Nearly 400 films are being shown at this year’s VIFF, and several have guest Q-and-A’s by directors, stars, and those behind the scenes for people who are interested in producing, editing, cinematography, and so on. I’m particularly excited for a Q-and-A with Brandon Cronenberg, who is the son of one of Canada’s greatest directors (to quote the VIFF website, “yes, that Cronenberg”); Cronenberg will be presenting his debut feature Antiviral, a Canadian horror, just in time for an October release.
Each day, select films will have guests in appearance, which I highly recommend keeping up to date with on the website under “GuestsàFestival Guests.” Besides bragging rights, the chance to get insight on films from those that are closest to their development is often an intriguing experience.
Also, be sure to keep up-to-date by checking out the VIFF website for the film schedule. As buzz and hype accumulate for the truly remarkable works, tickets begin to disappear. On top of that, new films are also added to the lineup as the days pass and deals are made.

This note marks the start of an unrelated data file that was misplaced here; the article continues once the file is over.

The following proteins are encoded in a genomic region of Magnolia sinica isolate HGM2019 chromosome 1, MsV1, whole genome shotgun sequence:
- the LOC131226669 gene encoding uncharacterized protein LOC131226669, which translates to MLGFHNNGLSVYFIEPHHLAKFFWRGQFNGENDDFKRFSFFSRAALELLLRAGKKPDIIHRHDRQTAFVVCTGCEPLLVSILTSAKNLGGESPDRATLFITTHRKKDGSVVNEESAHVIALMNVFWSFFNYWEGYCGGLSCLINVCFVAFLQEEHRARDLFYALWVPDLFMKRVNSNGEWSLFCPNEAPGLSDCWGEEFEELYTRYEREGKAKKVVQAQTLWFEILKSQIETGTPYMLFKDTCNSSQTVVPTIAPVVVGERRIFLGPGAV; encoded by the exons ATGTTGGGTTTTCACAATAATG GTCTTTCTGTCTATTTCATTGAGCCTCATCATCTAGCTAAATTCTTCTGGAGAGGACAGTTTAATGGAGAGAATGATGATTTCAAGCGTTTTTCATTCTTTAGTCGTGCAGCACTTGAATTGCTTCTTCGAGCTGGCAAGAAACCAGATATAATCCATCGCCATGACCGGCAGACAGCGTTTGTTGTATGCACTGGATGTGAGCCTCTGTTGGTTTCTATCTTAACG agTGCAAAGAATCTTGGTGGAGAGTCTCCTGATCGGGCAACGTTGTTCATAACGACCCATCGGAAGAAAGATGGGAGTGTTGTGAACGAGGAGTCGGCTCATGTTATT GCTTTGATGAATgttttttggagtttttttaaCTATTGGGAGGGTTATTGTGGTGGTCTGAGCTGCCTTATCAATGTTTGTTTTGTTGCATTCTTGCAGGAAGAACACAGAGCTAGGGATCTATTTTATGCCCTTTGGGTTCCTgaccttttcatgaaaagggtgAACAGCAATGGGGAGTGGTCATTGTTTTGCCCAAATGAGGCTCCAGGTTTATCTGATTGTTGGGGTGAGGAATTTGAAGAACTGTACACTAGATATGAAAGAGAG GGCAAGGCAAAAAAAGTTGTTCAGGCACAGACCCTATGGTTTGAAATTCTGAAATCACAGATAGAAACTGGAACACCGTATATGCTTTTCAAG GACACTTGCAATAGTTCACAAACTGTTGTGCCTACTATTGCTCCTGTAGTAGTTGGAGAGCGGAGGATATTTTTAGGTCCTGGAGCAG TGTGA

As I stated before, every VIFF experience is a one-of-a-kind experience. Once you step onto Granville Street at any point in the festival’s time, you can instantly feel a change in the air, swarming you with excitement and wonder as to what all those filmgoers down the street are going to see that day.
Check out the schedule at http://www.viff.org/festival, or pick up a program guide downtown at the Granville Theatre. You won’t know what you’re missing until you take the time to find out!
(Switzerland/Germany/Austria, 2012, 91 mins, Dir. Markus Imhoof)
This documentary explores in great depth the not-so-mysterious disappearance of various bee species. A number of factors, which include the manipulative strategies by modern-day beekeepers and the use of toxic pesticides over a length of time, have caused some species of bees to become extinct, if not dependent on antibiotics. With incredible one-of-a-kind shots of bee colonies worthy of a David Attenborough narration, More Than Honey is a bittersweet look at what the future holds for bees, pollination, and the human race.
Additional Screenings: Thursday, October 4 @ 6:20 p.m. (Empire Granville 3)
Wrinkles (Spanish: Arrugas)
(Spain, 2011, 80 mins, Dir. Ignacio Ferreras)